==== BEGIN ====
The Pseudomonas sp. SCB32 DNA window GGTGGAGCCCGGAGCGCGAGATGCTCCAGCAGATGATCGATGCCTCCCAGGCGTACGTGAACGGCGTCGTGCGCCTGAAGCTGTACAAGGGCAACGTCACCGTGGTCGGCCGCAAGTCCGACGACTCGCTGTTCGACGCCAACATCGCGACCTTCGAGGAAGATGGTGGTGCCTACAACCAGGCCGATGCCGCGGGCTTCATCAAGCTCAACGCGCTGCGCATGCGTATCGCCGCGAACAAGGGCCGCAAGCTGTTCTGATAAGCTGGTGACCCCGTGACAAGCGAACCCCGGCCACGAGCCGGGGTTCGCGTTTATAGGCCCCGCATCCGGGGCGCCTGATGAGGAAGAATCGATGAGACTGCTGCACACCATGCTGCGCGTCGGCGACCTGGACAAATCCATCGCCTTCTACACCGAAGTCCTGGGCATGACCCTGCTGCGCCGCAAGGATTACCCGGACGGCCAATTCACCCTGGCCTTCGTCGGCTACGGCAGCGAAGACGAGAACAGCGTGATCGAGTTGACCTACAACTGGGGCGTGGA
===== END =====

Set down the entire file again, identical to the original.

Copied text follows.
The Pseudomonas sp. SCB32 DNA window GGTGGAGCCCGGAGCGCGAGATGCTCCAGCAGATGATCGATGCCTCCCAGGCGTACGTGAACGGCGTCGTGCGCCTGAAGCTGTACAAGGGCAACGTCACCGTGGTCGGCCGCAAGTCCGACGACTCGCTGTTCGACGCCAACATCGCGACCTTCGAGGAAGATGGTGGTGCCTACAACCAGGCCGATGCCGCGGGCTTCATCAAGCTCAACGCGCTGCGCATGCGTATCGCCGCGAACAAGGGCCGCAAGCTGTTCTGATAAGCTGGTGACCCCGTGACAAGCGAACCCCGGCCACGAGCCGGGGTTCGCGTTTATAGGCCCCGCATCCGGGGCGCCTGATGAGGAAGAATCGATGAGACTGCTGCACACCATGCTGCGCGTCGGCGACCTGGACAAATCCATCGCCTTCTACACCGAAGTCCTGGGCATGACCCTGCTGCGCCGCAAGGATTACCCGGACGGCCAATTCACCCTGGCCTTCGTCGGCTACGGCAGCGAAGACGAGAACAGCGTGATCGAGTTGACCTACAACTGGGGCGTGGA